Two crashes in East Ayrshire - six taken to hospital
24 December 2014
Firefighters conducted road rescues at the incidents on the M77, which occurred around one mile apart.
Six people were taken to hospital following two separate collisions on the M77 in East Ayrshire this morning (24 December).
Firefighters used hydraulic cutting equipment as they performed road rescue operations at the scene of both incidents, which took place on the northbound and southbound carriageways about a mile apart.
Scottish Fire and Rescue Service (SFRS) crews were first mobilised around 10:15am following reports of a crash on the southbound carriageway and first responders reached the scene within
The incident occurred around a mile from the Bellfield Interchange in Kilmarnock and left the vehicle on a roadside embankment. A woman and boy were able to exit the car but a man remained trapped inside.
As firefighters worked to free him reports arrived of a separate incident on the northbound carriageway.
SFRS crews again deployed hydraulic cutting equipment as they worked to rescue a man and a woman following the incident, which occurred near the Bellfield Interchange around 10:35am.
A second man had exited a vehicle prior to the arrival of the Scottish Fire and Rescue Service crews.
Paramedics and firefighters provided treatment to the casualties at both incidents before ambulances took them all to Crosshouse Hospital.
Station Manager David McCarrey, who was incident commander at the scene of the second collision, said: “It’s obviously unusual to have separate collisions on the same stretch of road within such a short space of time.
“The emergency services worked extremely closely throughout both incidents to help the casualties and protect other road users.
“Firefighters were operating side-by-side with ambulance paramedics to ensure those who were trapped in the vehicles received immediate treatment and were safely and swiftly released. Our police colleagues closed both carriageways while ensuring other emergency vehicles could access the scenes.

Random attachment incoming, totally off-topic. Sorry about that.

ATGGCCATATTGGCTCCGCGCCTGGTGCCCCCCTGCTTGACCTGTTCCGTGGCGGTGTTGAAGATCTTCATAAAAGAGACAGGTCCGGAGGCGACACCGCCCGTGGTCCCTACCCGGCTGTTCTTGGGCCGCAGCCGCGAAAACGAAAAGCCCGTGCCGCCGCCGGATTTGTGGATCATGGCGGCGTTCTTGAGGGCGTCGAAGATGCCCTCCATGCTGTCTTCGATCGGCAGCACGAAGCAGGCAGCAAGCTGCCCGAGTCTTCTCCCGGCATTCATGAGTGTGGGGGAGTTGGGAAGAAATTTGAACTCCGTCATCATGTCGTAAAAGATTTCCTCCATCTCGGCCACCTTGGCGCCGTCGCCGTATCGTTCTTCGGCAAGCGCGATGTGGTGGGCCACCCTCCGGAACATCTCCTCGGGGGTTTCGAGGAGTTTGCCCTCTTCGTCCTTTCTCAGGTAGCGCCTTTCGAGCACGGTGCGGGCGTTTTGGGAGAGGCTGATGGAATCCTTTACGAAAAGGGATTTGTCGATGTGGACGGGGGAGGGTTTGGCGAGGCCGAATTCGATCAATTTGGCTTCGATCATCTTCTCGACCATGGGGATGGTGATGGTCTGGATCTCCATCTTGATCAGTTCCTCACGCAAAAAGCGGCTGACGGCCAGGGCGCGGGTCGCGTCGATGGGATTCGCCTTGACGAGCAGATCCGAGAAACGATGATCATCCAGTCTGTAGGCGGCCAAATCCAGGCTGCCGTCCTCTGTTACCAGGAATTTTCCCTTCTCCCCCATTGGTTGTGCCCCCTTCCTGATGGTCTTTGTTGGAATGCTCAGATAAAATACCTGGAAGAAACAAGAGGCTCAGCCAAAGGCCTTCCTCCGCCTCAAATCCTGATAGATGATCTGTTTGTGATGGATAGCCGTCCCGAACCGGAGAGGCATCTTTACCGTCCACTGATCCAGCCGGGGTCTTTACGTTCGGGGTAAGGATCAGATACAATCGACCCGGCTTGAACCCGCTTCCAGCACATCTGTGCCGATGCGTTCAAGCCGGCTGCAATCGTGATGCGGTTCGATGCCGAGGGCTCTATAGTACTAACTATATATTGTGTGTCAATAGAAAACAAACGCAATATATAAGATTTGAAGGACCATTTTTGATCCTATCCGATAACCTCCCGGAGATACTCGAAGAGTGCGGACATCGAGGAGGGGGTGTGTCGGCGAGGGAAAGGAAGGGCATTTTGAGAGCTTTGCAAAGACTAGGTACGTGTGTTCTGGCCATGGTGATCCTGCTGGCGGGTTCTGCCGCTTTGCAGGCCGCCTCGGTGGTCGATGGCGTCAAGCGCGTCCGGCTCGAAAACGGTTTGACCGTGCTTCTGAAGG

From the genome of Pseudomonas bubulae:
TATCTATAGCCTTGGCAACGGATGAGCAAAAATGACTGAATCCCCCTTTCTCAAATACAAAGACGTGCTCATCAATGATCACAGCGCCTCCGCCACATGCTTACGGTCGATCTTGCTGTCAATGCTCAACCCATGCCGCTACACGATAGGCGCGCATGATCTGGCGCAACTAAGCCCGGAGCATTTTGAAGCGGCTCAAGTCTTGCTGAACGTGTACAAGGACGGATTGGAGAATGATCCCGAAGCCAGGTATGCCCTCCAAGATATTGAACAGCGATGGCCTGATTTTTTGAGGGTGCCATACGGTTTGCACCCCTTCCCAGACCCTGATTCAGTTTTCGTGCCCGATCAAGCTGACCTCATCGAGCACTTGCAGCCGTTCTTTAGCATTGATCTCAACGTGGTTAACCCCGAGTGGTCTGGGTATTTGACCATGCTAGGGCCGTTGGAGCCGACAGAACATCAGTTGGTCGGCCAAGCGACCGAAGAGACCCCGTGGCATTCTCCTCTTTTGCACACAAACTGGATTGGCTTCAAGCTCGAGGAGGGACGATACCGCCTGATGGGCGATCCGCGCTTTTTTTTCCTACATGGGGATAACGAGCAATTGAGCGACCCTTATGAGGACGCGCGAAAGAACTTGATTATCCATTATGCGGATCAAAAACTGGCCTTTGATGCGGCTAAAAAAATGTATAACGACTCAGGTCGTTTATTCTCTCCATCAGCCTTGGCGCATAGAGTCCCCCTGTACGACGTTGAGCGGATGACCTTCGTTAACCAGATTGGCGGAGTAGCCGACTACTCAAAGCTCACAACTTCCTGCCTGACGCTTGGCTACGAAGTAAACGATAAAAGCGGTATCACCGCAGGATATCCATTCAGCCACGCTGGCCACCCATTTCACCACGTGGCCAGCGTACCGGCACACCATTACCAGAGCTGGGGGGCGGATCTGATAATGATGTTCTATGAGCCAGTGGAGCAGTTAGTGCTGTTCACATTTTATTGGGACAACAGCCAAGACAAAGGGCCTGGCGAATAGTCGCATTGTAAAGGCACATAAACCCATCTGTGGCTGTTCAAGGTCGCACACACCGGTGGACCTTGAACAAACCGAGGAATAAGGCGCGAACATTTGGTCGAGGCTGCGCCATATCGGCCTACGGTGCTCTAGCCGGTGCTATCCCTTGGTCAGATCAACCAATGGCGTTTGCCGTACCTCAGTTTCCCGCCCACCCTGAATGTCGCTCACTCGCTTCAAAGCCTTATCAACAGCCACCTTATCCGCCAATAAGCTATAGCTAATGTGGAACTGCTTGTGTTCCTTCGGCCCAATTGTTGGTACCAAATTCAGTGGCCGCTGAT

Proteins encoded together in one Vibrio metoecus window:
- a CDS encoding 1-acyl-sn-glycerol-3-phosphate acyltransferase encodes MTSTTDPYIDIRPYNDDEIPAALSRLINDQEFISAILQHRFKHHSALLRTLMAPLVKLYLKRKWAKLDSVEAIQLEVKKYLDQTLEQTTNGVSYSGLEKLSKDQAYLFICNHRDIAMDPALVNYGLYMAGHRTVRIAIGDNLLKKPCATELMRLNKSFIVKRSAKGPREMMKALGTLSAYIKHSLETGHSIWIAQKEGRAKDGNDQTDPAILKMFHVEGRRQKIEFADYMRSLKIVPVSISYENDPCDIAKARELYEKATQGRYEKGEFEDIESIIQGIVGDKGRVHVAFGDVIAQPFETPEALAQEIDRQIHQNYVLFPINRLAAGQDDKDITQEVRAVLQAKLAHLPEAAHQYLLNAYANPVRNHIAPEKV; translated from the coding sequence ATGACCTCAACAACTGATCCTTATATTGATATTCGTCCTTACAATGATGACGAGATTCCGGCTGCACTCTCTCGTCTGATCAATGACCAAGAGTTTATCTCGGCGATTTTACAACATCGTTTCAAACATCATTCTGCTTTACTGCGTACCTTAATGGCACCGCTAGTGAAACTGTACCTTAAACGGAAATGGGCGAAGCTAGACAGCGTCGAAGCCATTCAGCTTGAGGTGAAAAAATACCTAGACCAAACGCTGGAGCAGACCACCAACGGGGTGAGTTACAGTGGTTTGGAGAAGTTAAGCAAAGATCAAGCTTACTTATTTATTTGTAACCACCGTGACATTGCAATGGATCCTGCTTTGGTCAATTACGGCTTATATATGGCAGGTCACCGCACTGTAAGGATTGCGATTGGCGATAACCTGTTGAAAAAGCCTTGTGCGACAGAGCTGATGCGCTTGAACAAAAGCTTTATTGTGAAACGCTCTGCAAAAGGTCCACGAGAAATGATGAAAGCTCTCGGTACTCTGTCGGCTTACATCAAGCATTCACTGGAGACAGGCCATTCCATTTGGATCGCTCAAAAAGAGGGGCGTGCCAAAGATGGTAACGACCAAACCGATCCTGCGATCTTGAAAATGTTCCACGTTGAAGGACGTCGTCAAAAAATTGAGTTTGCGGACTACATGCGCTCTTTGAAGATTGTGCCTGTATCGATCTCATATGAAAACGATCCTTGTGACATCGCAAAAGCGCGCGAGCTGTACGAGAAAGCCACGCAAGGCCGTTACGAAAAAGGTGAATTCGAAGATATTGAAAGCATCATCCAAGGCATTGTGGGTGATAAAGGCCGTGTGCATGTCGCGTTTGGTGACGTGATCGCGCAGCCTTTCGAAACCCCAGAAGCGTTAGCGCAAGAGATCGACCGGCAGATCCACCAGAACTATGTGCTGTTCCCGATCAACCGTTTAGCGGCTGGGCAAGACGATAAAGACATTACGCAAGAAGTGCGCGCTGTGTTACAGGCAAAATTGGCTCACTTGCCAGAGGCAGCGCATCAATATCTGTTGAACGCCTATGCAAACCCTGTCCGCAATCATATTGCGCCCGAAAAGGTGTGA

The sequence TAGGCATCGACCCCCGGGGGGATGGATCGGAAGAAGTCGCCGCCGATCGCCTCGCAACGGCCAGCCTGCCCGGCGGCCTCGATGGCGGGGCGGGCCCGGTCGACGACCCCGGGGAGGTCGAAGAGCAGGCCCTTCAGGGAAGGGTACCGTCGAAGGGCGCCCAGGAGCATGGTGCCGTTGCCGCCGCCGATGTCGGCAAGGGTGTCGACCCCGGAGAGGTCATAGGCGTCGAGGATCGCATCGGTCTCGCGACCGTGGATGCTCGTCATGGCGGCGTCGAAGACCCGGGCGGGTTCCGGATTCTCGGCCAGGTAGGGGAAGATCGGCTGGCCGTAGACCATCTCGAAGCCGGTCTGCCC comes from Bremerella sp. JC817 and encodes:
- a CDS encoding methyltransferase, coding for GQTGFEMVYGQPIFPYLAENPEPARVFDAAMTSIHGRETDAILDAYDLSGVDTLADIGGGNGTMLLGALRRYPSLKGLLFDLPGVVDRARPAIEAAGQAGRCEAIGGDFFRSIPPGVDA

“At the incident on the northbound carriageway our crews removed the side of the car to create space needed to lift the woman and man clear.
“Of course the thoughts of all the emergency responders involved in both incidents will very much be with the casualties at this time.”
Winter weather increases the risks to motorists and the emergency services have appealed to everyone to do what they can to reduce the chance they will be involved in a collision.
Bright winter sun low on the horizon or reflected from surfaces can dazzle drivers or cause reduced visibility, so the advice is always to stay aware of the conditions and make sure to drive at an appropriate speed within the limit.
Rain, surface water and ice all increase the risk of a driver losing control and increase the distance required to bring a vehicle to a safe stop.
Station Manager McCarrey added: “The fact is winter weather does make it all too easy for any motorist to experience a collision.
“It can happen to any of us – no matter how much experience we have as drivers – but always being aware of the weather and surface conditions we can all reduce that risk.”
Further advice on how motorists can stay safe this winter is available from Transport Scotland at www.transportscotland.gov.uk/ready-winter.